In a bid against air pollution China is increasing its natural gas production and consumption
Mis à jour : 6 nov 2018
Originally published in Forship Asia News & Media
Pollution in China
Forty years of exponential economic growth has made China one of the main carbon emitters in the world. Although pollution has routinely been excused as an inevitable consequence of increasing prosperity, China has, in recent years, changed its approach to smog and introduced hard-hitting green policies. The Chinese government is in fact determined to rely less on coal burning and more on cleaner energy sources such as natural gas.
Increasing natural gas consumption to counter pollution
China has set the goal to have natural gas account for 10% of its energy by 2020, and drastic measures taken by the government in 2017 lead to a 15 percent increase in consumption. This surge was a direct consequence of new regulations aiming to switch factories and 1.2 million homes from coal to gas. This initiative was however botched as it turned out China at the time only had enough gas to supply 400,000 homes and the government had to issue an emergency order to allow affected people to return to burning coal. China’s willingness to increase gas consumption nevertheless remains strong.
China is the sixth-largest gas producer in the world in 2018 but its substantial output does not meet the country’s consumption needs. The International Energy Agency has in fact predicted that the Chinese demand for natural gas will increase by nearly 60 percent between 2017 and 2023, and that the country will become the world’s biggest importer of natural gas already in 2019.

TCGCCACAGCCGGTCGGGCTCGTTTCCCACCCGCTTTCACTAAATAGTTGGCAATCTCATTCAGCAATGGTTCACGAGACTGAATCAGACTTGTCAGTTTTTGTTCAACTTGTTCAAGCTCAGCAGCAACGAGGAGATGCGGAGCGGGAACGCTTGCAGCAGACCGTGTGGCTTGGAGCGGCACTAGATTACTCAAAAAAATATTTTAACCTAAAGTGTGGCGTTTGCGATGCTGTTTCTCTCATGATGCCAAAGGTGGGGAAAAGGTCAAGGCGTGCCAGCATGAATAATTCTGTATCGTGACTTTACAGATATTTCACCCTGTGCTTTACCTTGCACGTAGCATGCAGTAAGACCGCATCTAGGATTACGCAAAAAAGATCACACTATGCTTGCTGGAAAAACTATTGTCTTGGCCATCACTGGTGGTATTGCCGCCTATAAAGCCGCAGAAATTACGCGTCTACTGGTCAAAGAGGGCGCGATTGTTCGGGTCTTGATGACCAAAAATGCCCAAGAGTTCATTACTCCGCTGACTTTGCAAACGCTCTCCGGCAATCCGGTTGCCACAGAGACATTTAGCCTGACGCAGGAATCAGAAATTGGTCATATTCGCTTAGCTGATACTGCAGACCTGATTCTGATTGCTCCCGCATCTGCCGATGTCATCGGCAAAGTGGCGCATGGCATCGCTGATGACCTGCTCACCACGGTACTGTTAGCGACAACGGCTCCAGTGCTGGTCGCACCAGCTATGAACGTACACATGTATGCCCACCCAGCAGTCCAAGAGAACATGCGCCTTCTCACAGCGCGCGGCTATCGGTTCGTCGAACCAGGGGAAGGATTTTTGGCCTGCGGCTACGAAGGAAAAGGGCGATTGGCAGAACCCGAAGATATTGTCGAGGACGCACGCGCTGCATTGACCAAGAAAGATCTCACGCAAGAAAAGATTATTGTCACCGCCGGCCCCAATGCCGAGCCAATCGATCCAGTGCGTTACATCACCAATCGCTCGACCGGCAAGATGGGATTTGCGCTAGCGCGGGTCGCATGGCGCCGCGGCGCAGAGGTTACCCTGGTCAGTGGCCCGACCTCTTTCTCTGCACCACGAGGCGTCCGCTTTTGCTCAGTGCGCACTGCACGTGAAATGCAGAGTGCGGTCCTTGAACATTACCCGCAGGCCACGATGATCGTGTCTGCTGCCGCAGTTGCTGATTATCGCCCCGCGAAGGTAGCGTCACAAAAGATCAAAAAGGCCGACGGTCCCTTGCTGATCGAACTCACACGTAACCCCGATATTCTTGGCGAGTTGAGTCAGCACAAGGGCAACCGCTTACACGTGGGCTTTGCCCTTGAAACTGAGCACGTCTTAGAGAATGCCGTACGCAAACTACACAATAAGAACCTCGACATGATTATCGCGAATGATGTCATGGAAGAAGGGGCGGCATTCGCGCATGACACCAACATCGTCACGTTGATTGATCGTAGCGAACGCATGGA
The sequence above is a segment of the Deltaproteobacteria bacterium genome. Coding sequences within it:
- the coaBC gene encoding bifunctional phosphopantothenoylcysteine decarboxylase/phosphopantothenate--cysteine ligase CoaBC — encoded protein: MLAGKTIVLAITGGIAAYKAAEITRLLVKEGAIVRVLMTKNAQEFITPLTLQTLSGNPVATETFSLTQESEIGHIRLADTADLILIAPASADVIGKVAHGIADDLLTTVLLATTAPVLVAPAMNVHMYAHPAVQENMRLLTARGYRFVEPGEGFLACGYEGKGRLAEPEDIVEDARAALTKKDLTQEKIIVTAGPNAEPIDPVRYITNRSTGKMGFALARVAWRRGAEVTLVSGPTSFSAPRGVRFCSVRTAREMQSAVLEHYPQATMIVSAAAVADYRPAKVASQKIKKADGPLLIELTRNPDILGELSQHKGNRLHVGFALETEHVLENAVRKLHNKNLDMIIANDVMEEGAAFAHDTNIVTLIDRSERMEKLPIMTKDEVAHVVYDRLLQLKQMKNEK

Significant production growth but not enough to meet demand
According to the National Bureau of Statistics, gas production in China rose 8.5 percent between 2016 and 2017, and the China National Petroleum Corp has predicted local gas output to increase between 6 and 8 percent a year until 2020.
However, although China produced almost all of the gas it consumed a decade ago, it is now reliant on imports for 40% of supply - a number that could rise to 65% in upcoming years. Despite a significant increase in local gas production, it is not able to meet the exploding demand; wherefore China’s gas imports surged by 28 percent in 2017.
Investment opportunities in gas production
Countries and international firms are basing their export businesses on supplying large amounts of gas to China to meet growing demand. They however rely on China’s current inability to provide for its own gas consumption, and their future will depend on how much gas China will be producing and/or importing in upcoming years.
Over the past two decades, China’s proven gas reserves have almost quintupled. The US Energy Information Administration has ranked China among the top ten holders of proven natural gas reserves, and as home to the world’s largest reserves of shale gas.
China should thus theoretically be able to produce more than enough natural gas to meet its own needs. Shale production in China further accounts for only 7-10 percent of domestic output, in comparison with 85 percent in the United States. There are indeed great opportunities in shale production, which could very well double by 2020.